21st June, 2022
In petrol stations of major cities in Nigeria, serpentine motor queues have re-surfaced. The few stations that sell make motorists pay between N170 and N180 above the normal N165. It is what many critics see as a precursor to an increase in the pump price of petroleum products. And since last year, the Federal Government has been gauging public mood, about whether or not subsidy on petrol should be removed.
As the crisis is biting the people, World Bank’s Country Director for Nigeria, Shubham Chaudhuri and Marco Hernandez, the institution’s Lead Economist for the country, have spoken strongly in support of subsidy removal. They argued in a Thisday interview that one transmission channel that “we have been discussing is the fiscal channel.” They added that it’s mostly negative because of the petrol subsidy. Petrol subsidy means that whatever revenues Nigeria was expected to collect are being watered down as a result of the resources that go to pay for the petrol subsidy. “So, that is our main message on the fiscal side…”
According to Hernandez: “There are several transmission channels that we have to take into account when thinking about how higher oil prices will translate into the Nigerian economy. The first one is through the external sector. As you know, most of the exports of Nigeria, more than 80 per cent come from the oil sector. Higher prices of oil would increase the value of Nigerian exports. But there is one thing that cuts across the outlook for the oil sector and that is how much oil Nigeria is producing. Production in Nigeria has been trending downward in the past two years, not only because it’s below the quota that the Organisation of Petroleum Exporting Countries (OPEC) set, but also because it is one of the lowest production levels in more than three decades.
Even if the prices of oil have increased substantially, the fact that we’re now producing less than before means that Nigeria is not benefiting as much. Now on the external side, they still benefit from higher oil prices and that means that they have higher exports which help them with their current account balances. That means that Nigeria requires less external financing for the investment that it makes. The second channel is the growth channel. Now on the growth channel, the oil sector as I mentioned before, has linkages with the non-oil sector. So, whatever happens in the oil sector creates expectations for the non-oil sector counterparts that have interactions and transactions with the oil economy.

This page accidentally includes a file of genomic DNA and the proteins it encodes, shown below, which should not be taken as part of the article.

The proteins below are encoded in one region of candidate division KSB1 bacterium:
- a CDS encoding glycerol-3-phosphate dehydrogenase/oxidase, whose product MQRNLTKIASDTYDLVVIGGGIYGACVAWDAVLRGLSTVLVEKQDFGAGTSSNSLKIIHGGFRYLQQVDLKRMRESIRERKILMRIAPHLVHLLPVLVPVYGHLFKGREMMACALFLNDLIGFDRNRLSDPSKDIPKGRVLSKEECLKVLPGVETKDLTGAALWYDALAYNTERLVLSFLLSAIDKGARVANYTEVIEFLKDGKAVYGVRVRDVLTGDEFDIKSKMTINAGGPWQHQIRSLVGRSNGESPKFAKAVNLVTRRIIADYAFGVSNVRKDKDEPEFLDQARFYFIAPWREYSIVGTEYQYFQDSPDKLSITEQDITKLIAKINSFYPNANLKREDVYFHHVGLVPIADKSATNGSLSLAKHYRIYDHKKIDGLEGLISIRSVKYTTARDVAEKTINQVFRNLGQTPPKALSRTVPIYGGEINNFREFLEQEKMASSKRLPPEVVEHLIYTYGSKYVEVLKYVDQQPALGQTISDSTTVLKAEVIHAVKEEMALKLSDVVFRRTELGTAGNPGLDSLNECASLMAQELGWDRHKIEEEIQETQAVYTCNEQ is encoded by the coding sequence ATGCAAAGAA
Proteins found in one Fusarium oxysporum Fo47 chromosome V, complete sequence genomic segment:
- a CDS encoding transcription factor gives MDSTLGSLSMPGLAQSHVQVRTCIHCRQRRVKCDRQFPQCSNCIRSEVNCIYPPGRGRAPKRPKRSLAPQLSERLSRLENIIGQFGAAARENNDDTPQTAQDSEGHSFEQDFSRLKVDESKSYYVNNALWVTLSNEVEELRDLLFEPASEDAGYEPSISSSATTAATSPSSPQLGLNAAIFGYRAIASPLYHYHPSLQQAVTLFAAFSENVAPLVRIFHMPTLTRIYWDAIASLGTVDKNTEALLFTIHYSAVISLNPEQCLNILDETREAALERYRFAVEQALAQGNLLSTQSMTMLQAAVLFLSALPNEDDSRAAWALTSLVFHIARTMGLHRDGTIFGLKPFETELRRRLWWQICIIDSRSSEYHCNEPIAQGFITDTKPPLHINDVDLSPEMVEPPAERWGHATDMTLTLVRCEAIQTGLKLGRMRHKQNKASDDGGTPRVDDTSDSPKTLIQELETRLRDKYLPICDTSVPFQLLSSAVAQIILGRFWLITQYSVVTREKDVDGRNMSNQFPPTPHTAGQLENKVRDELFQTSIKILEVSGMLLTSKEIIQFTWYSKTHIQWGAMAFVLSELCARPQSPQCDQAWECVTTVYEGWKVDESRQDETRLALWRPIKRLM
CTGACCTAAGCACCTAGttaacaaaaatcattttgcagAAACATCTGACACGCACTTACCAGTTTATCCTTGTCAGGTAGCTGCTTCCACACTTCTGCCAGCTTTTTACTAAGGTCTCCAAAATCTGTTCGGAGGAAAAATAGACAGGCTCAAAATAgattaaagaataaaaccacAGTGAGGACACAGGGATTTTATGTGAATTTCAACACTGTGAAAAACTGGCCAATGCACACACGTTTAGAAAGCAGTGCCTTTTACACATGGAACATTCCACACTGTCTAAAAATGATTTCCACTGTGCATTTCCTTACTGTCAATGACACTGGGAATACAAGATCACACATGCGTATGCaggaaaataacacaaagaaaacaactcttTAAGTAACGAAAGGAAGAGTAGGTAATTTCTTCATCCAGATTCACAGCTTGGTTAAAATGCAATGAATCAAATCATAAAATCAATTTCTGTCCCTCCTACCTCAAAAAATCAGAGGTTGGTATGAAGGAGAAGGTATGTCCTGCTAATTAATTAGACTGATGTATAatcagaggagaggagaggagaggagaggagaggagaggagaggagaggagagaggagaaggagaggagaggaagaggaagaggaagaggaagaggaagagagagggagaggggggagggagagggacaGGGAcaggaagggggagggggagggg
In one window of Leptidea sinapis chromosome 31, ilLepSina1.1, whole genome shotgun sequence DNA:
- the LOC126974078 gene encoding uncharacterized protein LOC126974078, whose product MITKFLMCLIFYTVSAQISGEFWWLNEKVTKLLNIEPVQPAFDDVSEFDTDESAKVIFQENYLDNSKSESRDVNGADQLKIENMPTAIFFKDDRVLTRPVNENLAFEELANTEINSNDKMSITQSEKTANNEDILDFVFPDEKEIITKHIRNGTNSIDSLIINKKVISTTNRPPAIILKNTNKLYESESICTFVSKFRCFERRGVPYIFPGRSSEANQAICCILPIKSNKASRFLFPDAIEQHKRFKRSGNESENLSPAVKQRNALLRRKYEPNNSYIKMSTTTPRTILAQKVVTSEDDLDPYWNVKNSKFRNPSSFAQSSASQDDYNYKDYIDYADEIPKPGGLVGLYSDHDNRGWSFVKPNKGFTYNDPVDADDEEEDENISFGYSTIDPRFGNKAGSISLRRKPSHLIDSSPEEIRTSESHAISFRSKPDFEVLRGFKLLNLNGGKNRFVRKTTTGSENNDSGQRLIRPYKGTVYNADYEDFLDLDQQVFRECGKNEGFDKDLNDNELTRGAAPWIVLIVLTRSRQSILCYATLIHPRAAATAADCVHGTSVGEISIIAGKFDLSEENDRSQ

A big one is the financial services sector because around one-third of all loans in Nigeria are tied to the oil sector. So of course, if that sector is doing well, then the financial sector will have more resources to lend further to other sectors that are not related to oil which will also spur growth in these other sectors whether it’s construction, retail, trade, transportation services and telecommunications and so on. So, the third channel is the channel that has to do with prices which link to inflation and higher oil prices, especially because Nigeria exports oil, but imports petroleum products, including gasoline and petrol.
So, because those prices are higher, that means that there is also upward pressure on prices and that trickles down to the entire economy because transportation costs go up, which makes you feel food inflation, and so on. One transmission channel that we have been discussing is the fiscal channel. It’s mostly negative because of the petrol subsidy. Petrol subsidy means that whatever revenues Nigeria was expected to collect are being watered down as a result of the resources that go to pay for the petrol subsidy. So, that is our main message on the fiscal side in the NDU and one that we hope gets turned around so that Nigeria can eventually use fiscal policy as an engine for growth because, without resources, Nigeria cannot promote growth through investments in critical infrastructure and human capital that it requires for the medium to longer term.”
Read the full interview in Thisday